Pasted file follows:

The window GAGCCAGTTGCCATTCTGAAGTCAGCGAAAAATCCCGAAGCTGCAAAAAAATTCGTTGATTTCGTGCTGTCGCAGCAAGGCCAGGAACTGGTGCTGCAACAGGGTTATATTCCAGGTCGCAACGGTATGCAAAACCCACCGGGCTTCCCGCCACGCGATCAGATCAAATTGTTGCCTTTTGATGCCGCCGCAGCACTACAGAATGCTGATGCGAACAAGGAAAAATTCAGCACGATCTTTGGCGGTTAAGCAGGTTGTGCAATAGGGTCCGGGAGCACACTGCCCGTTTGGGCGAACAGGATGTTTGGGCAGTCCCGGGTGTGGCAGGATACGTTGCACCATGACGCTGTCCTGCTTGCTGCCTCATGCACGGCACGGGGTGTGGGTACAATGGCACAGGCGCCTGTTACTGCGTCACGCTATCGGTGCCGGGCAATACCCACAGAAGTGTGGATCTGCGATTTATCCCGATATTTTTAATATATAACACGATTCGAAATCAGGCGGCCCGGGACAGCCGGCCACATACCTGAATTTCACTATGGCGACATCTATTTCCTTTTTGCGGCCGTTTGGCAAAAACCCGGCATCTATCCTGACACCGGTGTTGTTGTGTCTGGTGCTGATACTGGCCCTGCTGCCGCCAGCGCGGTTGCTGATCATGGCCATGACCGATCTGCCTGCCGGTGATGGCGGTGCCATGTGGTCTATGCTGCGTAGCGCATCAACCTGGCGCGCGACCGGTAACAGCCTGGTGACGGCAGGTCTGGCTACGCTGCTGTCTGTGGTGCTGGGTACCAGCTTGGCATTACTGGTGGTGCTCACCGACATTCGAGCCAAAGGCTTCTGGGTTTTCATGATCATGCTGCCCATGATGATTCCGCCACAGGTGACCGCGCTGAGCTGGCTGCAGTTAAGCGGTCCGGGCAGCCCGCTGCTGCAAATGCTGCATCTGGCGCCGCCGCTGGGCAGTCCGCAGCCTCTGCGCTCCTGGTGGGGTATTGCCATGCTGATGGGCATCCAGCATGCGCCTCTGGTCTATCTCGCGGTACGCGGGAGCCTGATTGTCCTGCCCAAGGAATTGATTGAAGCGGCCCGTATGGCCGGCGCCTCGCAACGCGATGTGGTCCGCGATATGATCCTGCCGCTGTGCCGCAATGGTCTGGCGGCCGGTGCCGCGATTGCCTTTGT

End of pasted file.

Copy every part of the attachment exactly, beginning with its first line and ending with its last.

The window GAGCCAGTTGCCATTCTGAAGTCAGCGAAAAATCCCGAAGCTGCAAAAAAATTCGTTGATTTCGTGCTGTCGCAGCAAGGCCAGGAACTGGTGCTGCAACAGGGTTATATTCCAGGTCGCAACGGTATGCAAAACCCACCGGGCTTCCCGCCACGCGATCAGATCAAATTGTTGCCTTTTGATGCCGCCGCAGCACTACAGAATGCTGATGCGAACAAGGAAAAATTCAGCACGATCTTTGGCGGTTAAGCAGGTTGTGCAATAGGGTCCGGGAGCACACTGCCCGTTTGGGCGAACAGGATGTTTGGGCAGTCCCGGGTGTGGCAGGATACGTTGCACCATGACGCTGTCCTGCTTGCTGCCTCATGCACGGCACGGGGTGTGGGTACAATGGCACAGGCGCCTGTTACTGCGTCACGCTATCGGTGCCGGGCAATACCCACAGAAGTGTGGATCTGCGATTTATCCCGATATTTTTAATATATAACACGATTCGAAATCAGGCGGCCCGGGACAGCCGGCCACATACCTGAATTTCACTATGGCGACATCTATTTCCTTTTTGCGGCCGTTTGGCAAAAACCCGGCATCTATCCTGACACCGGTGTTGTTGTGTCTGGTGCTGATACTGGCCCTGCTGCCGCCAGCGCGGTTGCTGATCATGGCCATGACCGATCTGCCTGCCGGTGATGGCGGTGCCATGTGGTCTATGCTGCGTAGCGCATCAACCTGGCGCGCGACCGGTAACAGCCTGGTGACGGCAGGTCTGGCTACGCTGCTGTCTGTGGTGCTGGGTACCAGCTTGGCATTACTGGTGGTGCTCACCGACATTCGAGCCAAAGGCTTCTGGGTTTTCATGATCATGCTGCCCATGATGATTCCGCCACAGGTGACCGCGCTGAGCTGGCTGCAGTTAAGCGGTCCGGGCAGCCCGCTGCTGCAAATGCTGCATCTGGCGCCGCCGCTGGGCAGTCCGCAGCCTCTGCGCTCCTGGTGGGGTATTGCCATGCTGATGGGCATCCAGCATGCGCCTCTGGTCTATCTCGCGGTACGCGGGAGCCTGATTGTCCTGCCCAAGGAATTGATTGAAGCGGCCCGTATGGCCGGCGCCTCGCAACGCGATGTGGTCCGCGATATGATCCTGCCGCTGTGCCGCAATGGTCTGGCGGCCGGTGCCGCGATTGCCTTTGT